The Tokyo District Court issued its decision in 1981. First, it dealt with the mother’s bothersome assertion that the Nationality Act discriminated against her based on gender by declaring that she lacked standing to even bring such a claim. It was the child, not her, who was most affected by the act, so only the child could be the plaintiff. But then the gender of the child was not a determinative factor in eligibility for nationality, therefore there was no gender discrimination! Brilliant, right?
Magnanimously, the court declined to accept the Japanese government’s assertion that the child was not even entitled to challenge the constitutionality of the Nationality Act because only Japanese nationals benefited from the equal-protection guarantee of Article 14 of the Constitution (!!). The decision also kindly includes a helpful list of all the legal impediments the child would suffer from not having Japanese nationality.
The court also concluded that it was in any case rational for the Diet to pass a law in which nationality was transmitted primarily through fathers. Why? Because that’s what other countries did. Specifically, “South Korea and most other Asian nations.” In other words, because other countries discriminated based on gender, it was rational for Japan to do so too, in order to minimize instances in which instances of horrid, horrid horrible dual nationality might arise.
Tokyo High Court confounds
If this high-order legal reasoning leaves you gasping, you may want to put on your Stephen Hawking thinking hat now and concentrate hard, but the Tokyo High Court decision will probably still defy your ability to comprehend — unless you graduated from the University of Tokyo’s law faculty and passed the pointlessly competitive Japanese bar exam.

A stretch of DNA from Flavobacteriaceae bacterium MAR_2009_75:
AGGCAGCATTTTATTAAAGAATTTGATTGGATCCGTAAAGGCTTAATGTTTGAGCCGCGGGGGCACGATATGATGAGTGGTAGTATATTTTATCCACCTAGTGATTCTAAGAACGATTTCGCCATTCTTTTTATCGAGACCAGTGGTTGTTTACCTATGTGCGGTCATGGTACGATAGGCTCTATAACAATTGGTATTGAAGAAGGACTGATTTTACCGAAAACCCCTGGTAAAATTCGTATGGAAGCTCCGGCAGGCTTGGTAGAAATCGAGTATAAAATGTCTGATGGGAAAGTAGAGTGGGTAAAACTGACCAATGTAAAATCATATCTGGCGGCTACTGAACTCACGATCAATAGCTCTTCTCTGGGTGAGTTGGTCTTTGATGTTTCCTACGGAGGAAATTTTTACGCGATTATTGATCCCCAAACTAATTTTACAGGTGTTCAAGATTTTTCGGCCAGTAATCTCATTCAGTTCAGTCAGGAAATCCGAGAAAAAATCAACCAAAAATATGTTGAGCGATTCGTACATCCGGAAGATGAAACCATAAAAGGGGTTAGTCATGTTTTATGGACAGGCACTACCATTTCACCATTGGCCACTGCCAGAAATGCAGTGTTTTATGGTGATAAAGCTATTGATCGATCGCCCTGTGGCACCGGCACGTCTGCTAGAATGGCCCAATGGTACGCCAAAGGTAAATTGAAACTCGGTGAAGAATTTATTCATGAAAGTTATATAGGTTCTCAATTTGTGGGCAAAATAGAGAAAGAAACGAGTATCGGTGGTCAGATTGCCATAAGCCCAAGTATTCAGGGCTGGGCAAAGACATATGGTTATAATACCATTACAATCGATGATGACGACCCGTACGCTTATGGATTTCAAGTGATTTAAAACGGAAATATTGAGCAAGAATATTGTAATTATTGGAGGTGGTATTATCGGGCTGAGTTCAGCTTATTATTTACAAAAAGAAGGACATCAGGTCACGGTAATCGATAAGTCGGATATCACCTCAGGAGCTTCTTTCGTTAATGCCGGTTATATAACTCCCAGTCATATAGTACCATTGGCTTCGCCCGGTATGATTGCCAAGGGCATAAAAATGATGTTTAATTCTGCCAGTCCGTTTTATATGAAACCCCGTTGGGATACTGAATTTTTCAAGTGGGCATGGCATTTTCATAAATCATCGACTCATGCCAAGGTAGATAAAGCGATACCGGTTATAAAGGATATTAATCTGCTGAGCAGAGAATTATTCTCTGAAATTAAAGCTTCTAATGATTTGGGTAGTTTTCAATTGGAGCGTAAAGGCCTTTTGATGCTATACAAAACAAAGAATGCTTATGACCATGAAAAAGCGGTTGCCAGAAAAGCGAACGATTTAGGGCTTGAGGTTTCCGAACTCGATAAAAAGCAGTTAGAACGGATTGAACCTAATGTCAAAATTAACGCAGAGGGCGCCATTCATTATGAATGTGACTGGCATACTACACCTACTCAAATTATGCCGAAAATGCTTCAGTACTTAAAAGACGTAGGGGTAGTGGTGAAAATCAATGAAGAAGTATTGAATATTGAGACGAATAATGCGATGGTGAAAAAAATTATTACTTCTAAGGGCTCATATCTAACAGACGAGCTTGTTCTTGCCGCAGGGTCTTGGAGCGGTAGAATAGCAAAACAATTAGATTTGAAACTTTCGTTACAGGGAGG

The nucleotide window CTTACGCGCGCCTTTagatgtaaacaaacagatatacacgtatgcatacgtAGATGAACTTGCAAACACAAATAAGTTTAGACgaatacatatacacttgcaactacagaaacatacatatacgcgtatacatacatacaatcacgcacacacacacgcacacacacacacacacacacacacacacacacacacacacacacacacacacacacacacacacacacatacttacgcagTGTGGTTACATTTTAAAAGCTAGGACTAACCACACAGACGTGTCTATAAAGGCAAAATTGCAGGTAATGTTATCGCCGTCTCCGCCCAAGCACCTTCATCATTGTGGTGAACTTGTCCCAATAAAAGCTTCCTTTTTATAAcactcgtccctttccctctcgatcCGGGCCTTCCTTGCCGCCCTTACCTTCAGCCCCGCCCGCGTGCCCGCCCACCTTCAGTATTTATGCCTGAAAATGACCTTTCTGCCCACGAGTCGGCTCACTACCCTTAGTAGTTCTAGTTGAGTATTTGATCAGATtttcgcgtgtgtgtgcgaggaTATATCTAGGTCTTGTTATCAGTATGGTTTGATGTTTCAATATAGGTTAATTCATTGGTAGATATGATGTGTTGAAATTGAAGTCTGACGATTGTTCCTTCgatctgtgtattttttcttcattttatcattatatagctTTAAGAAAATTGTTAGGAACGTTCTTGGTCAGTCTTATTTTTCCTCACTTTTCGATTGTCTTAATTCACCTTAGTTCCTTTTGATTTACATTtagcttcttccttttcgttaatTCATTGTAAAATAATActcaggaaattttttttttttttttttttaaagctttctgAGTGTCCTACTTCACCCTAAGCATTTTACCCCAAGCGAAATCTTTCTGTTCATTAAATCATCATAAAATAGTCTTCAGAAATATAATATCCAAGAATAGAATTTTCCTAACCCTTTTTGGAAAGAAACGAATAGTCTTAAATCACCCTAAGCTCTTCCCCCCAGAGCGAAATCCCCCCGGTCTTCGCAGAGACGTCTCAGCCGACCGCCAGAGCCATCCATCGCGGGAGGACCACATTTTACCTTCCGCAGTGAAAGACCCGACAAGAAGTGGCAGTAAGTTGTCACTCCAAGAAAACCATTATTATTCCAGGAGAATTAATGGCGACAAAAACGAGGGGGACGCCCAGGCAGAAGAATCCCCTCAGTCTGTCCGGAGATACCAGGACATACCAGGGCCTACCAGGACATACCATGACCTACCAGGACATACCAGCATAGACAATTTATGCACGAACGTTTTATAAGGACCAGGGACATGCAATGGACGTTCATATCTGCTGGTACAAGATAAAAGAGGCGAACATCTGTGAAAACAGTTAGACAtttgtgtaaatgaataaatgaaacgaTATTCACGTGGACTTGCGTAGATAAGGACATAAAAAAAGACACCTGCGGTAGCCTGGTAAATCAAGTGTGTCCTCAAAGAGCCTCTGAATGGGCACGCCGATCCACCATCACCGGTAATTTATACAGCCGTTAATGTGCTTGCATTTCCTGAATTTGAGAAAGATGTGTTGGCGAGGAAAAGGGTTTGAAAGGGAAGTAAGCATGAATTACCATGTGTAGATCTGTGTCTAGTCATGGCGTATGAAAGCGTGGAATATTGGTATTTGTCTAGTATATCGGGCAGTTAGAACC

Grossly oversimplified, the high court found that the Nationality Act provision granting citizenship to children of Japanese fathers but not mothers was constitutional because that is all it says. It doesn’t go on to actively declare that children born to a Japanese mother may not obtain Japanese nationality — that would be constitutionality problematic! In fact, the act specifies the special circumstances in which nationality could be obtained through a Japanese mother (such as when the father was unknown).
The ruling goes on to note that the Diet had a choice of a general rule recognizing birth nationality to children of a) Japanese fathers, b) Japanese mothers or c) Japanese mothers or fathers, and it chose option a). It could have chosen b) too, which would also have been constitutional (though the notion that the male-dominated Diet would have done so is laughable, of course).
Finally, the court turned to its own inadequacies: Even if it found the Nationality Act unconstitutional, it would not result in the plaintiff obtaining Japanese nationality. The law would just be void rather than construed the way the plaintiff desired.